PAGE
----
In oscillatory neuronal networks that pace rhythmic behavior, Ca2+ entry through voltage-gated Ca channels often supports bursting activity and mediates graded transmitter release. We monitored simultaneously membrane potential and/or ionic currents and changes of Ca fluorescence (using the fluorescence indicator Ca Orange) in spontaneously active and experimentally manipulated oscillator heart interneurons in the leech. We show that changes in Ca fluorescence in these interneurons during spontaneous bursting and evoked activity reflect the slow wave of that activity and that these changes in Ca fluorescence are mediated by Ca2+ entry primarily through low-threshold Ca channels. Spatial and temporal maps of changes in Ca fluorescence indicate that these channels are widely distributed over the neuritic tree of these neurons. We establish a correlation between the amount of transmitter released, as estimated by the integral of the postsynaptic current, and the change in Ca fluorescence. In experiments in which we were able to record presynaptic low-threshold Ca currents, associated IPSCs, and presynaptic changes in Ca fluorescence from fine neuritic branches of heart interneurons near their region of synaptic contact with their contralateral partner, there was a close association between the rise in Ca fluorescence and the rise of the postsynaptic conductance. The changes in Ca fluorescence that we record at the end of fine neuritic branches appear to reflect changes in [Ca2+]i that mediate graded synaptic release in leech heart interneurons. These results indicate that widely distributed low-threshold Ca currents play an important role in generating rhythmic activity and in mediating graded transmitter release.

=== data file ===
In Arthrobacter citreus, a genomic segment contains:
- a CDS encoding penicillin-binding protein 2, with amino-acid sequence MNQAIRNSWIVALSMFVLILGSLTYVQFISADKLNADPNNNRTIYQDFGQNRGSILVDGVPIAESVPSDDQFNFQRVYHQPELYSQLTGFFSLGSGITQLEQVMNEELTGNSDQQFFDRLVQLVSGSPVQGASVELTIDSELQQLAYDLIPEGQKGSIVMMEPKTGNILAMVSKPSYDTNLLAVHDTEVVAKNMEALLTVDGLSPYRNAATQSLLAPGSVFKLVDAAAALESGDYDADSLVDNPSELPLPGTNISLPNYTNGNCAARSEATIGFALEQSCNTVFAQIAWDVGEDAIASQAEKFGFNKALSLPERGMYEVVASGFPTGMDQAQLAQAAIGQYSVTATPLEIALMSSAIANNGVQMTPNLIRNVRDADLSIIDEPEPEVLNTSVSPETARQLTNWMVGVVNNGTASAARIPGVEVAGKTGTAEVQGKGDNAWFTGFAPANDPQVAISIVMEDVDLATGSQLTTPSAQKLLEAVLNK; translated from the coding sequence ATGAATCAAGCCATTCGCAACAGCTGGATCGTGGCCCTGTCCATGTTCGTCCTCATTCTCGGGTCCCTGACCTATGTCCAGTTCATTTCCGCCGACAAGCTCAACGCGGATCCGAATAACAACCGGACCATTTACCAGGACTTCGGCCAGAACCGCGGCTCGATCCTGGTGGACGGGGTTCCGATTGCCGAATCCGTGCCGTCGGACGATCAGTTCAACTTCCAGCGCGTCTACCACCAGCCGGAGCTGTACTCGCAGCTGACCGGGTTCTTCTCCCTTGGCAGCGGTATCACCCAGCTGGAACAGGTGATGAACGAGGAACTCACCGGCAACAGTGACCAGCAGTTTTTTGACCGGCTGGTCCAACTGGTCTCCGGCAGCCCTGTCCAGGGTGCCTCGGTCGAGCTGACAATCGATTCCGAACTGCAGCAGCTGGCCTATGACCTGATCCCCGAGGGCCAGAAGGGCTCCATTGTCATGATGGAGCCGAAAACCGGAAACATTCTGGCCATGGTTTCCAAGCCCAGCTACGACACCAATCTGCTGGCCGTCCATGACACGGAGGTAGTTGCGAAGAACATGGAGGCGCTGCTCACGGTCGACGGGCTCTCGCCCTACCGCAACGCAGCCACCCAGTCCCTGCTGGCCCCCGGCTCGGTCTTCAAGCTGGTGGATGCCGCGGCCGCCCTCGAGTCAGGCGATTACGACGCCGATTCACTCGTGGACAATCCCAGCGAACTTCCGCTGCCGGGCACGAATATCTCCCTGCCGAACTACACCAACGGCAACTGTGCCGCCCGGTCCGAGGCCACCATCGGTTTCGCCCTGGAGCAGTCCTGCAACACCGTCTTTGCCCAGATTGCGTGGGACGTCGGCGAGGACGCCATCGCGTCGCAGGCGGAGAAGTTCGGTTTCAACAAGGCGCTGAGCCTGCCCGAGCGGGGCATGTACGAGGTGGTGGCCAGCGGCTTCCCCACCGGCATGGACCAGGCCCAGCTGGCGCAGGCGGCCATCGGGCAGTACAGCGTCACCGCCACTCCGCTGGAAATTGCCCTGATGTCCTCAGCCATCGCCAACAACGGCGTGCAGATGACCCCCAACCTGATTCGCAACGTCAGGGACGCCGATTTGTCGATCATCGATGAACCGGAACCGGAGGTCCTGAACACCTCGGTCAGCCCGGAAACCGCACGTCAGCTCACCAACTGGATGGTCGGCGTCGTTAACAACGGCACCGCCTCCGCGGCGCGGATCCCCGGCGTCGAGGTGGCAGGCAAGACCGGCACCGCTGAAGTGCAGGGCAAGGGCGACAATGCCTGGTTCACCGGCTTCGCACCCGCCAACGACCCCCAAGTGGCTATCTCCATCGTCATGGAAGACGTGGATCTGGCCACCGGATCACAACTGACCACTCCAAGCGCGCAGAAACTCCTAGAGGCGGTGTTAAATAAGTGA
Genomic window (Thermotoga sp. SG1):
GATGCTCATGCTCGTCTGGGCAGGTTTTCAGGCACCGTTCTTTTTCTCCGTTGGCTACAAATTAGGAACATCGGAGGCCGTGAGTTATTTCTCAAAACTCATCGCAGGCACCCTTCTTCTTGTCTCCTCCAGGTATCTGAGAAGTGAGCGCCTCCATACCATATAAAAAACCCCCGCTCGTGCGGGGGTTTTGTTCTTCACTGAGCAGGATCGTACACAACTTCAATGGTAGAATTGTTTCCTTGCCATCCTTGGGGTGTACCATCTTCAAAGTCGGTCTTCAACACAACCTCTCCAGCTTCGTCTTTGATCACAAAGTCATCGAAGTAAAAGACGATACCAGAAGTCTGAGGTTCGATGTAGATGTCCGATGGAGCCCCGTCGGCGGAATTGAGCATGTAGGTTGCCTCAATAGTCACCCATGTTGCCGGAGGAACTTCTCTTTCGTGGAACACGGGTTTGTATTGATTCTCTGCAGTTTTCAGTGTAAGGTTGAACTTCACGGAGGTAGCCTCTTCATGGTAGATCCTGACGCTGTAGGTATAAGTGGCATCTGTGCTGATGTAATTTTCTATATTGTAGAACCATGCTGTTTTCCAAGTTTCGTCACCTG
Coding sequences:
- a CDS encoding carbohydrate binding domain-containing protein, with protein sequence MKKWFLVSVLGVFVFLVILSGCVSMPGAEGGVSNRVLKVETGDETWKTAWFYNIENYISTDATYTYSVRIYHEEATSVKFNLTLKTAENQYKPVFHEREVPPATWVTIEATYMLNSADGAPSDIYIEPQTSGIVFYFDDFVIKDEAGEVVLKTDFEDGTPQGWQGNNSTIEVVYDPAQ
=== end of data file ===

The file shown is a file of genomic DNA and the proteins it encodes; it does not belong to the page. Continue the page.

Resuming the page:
- leech heart interneurons
- Ca currents, Ca Orange
- intracellular Ca2+
- graded synaptic transmission
- spatial and temporal pattern of changes in intracellular Ca2+
Free intracellular calcium ions (Ca2+) play an essential role in the regulation of many cellular functions in neurons. Correspondingly, during neuronal activity, intracellular Ca2+ concentration ([Ca2+]i) varies in a dynamic way both temporally and spatially. The spatial and temporal pattern of changes in [Ca2+]i, monitored with different Ca2+-sensitive fluorescence dyes, is thought to reflect differences in the dynamics and cellular localization of different Ca2+ channels in the plasma membrane and Ca2+-release channels of the endoplasmic reticulum (ER) (Lipscombe et al., 1988;Regehr et al., 1989; Regehr and Tank, 1990, 1994; Lev-Ram et al., 1992;Nohmi et al., 1992; Jaffe and Brown, 1994; Eilers et al., 1995, 1996;Ghosh and Greenberg, 1995; Richardson et al., 1995; Callewaert et al., 1996; Helmchen et al., 1999; Mainen et al., 1999). Correspondingly, localized changes in [Ca2+]i are thought to be important in neuronal function. For example, during synaptic transmission, the regulatory action of Ca2+ on neurotransmitter release depends on changes in internal Ca2+ concentration ([Ca2+]i) at specific intracellular sites (Robitaille et al., 1990; Augustine et al., 1991, 1992; Llinás et al., 1992; Ghosh and Greenberg, 1995;Berridge, 1997, 1998).